The inventor sometimes referred to as the “Thomas Edison of the roller coaster” was John A. Miller, who earned more than 100 patents related to coaster technology and ride safety.
Born in August of 1872 in Homewood, Illinois by the name of John Mueller, Miller, who used this name as his professional moniker, embarked on a career that spanned nearly 50 years in 1893. When he was just 19 years old, he began working with a roller coaster designer and engineer by the name of LaMarcus Thompson. Thompson is generally credited with having created the United States’ first roller coaster in Coney Island, New York in 1884 (he patented his “Roller Coasting Structure” in 1885). Before long, Miller was Thompson’s chief engineer.
In 1911, Miller was a consultant for the Philadelphia Toboggan Company, for whom he designed at least a dozen roller coasters. He later worked with Josiah and Fred Pearce on coasters, as well as with Frederick Ingersoll and the Dayton Fun House and Riding Device Manufacturing Company, which became the National Amusement Device Corporation.
In 1920, Miller and Harry C. Baker created a joint company called Miller and Baker, Inc. Through this enterprise, Miller created a mind-boggling number of coasters in a very short amount of time. In 1920 alone, he built at least 15 coasters in cities across the United States. The men broke off their partnership in 1923 when Miller established a business of his own.
Miller constantly pushed the envelope when it came to roller coaster thrills and technology. He insisted that drops could be higher and steeper, turns could be sharper, and the cars could be quicker. His inventions included many safety technologies that are still employed in today’s roller coasters. These include his 1910 creation of the “safety chain dog,” or safety ratchet, a device that prevented coaster cars from rolling backward down the lift hill if the pull chain broke. This device attached to the track and clicked tightly into the chain rungs. This mechanism later evolved into the hardware that produces wooden coasters’ trademark “clickety-clackety” sound.
Another significant achievement was Miller’s 1919 invention of “underfriction wheels,” or “upstop wheels,” which keep coaster cars locked to their tracks. This is critical for allowing the cars to reach high speeds, turn at sharp angles, and go upside down safely, even in rapid succession. These are still found on nearly all of the roller coasters running today.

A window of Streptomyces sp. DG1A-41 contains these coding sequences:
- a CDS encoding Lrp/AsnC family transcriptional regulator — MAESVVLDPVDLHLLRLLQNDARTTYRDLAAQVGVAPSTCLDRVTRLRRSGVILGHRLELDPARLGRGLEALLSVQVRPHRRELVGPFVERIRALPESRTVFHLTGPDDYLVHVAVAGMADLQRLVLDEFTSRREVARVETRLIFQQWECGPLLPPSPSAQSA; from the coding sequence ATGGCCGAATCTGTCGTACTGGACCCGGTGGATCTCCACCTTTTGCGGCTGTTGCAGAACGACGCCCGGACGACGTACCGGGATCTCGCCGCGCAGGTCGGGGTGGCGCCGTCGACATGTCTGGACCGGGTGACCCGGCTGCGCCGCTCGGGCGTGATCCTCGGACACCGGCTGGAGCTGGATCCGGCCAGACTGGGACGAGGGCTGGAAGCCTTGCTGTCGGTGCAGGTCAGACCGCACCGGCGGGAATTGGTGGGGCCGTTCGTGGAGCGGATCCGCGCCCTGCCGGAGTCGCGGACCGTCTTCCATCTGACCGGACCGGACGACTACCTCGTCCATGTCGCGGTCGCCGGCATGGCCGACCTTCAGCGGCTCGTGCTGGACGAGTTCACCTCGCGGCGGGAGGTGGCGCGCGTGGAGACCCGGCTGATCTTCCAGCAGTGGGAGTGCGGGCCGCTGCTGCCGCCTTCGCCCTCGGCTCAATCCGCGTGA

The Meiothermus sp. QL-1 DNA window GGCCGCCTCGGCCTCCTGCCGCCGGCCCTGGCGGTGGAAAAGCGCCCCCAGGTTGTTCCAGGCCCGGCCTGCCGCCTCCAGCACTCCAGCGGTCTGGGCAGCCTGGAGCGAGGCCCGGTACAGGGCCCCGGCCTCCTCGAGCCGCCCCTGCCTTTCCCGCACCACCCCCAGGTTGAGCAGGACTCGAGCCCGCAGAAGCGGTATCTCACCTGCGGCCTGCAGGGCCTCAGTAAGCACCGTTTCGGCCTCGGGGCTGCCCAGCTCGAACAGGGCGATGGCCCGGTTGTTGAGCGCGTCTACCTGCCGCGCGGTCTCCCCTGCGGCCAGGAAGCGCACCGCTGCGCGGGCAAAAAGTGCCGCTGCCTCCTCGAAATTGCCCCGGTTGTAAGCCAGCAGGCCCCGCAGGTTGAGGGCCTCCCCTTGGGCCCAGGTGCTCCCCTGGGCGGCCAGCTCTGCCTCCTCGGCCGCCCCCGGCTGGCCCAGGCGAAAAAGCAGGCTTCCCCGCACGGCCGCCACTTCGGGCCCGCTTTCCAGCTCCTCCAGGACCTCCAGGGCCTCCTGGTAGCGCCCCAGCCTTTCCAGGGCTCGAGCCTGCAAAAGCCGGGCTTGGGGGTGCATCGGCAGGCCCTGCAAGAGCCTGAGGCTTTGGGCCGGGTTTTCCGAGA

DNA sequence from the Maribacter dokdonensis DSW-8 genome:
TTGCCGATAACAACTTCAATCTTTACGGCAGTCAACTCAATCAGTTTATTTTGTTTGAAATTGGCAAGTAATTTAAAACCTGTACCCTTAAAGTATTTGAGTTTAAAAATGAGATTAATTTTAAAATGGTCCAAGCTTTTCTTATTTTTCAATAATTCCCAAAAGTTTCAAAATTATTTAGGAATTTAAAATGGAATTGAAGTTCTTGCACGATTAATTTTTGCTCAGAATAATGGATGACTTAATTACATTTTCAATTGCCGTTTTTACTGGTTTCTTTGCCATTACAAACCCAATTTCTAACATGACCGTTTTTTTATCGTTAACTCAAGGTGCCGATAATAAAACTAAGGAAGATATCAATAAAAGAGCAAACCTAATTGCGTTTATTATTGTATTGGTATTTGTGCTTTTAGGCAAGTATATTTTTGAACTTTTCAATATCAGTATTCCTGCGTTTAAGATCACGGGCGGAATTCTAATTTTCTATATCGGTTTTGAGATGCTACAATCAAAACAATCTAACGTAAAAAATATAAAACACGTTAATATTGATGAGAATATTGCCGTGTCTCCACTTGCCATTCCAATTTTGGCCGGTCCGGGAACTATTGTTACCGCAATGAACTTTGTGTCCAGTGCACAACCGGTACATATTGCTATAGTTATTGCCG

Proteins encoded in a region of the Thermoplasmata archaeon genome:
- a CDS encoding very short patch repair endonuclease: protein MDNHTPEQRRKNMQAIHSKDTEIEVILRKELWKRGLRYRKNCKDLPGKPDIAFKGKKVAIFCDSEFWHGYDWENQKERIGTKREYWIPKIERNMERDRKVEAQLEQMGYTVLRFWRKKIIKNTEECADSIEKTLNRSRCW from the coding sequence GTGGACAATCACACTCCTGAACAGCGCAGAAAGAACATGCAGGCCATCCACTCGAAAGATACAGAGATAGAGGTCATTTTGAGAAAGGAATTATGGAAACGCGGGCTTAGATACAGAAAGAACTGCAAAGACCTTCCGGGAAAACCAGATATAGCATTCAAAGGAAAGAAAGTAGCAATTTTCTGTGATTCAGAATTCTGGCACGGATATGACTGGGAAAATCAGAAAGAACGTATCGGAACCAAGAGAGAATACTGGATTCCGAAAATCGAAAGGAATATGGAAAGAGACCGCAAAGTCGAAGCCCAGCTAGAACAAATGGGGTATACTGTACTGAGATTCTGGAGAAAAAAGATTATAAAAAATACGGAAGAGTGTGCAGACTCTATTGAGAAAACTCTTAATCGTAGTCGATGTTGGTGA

Miller also developed a variety of braking mechanisms, car bar locks, and various unique custom coaster cars and tracks with whimsical names such as “The Dip-Lo-Docus” and “The Flying Turns” coaster (created in partnership with Norman Bartlett), which had a car that sped through a U-shaped, half-tunnel type of trough. The first ride of this kind was installed at Lakeside Park in Dayton, Ohio in 1929.
He designed coasters for amusement parks all over the U.S. and the world, including the “Wild One” at Six Flags America in Largo, Maryland, the Revere Beach (Mass.) “Thunderbolt,” the "Cyclone" at Puritas Springs in Cleveland, Ohio (named on the Smithsonian Institution's list of Great Lost Roller Coasters), the "Big Dipper" at Blackpool Pleasure Beach in England, and the Roller Coaster at the Western Washington Fair in Washington state. Today, only a few of his coasters are in operation, including “The Racer” coaster at Kennywood Park near Pittsburgh, Pennsylvania.
Miller never stopped building coasters. He traveled extensively to supervise site installations and consult on roller coaster design, even during the final years of his life. He died while working on a coaster project in Houston, Texas on June 24, 1941.
Since then, contemporary coaster companies, such as Custom Coasters Inc. or Great Coasters International, have come to the forefront, but much of the technology that Miller introduced remains standard. Anyone who has ridden a roller coaster is likely to have experienced the benefits of Miller’s work and innovations.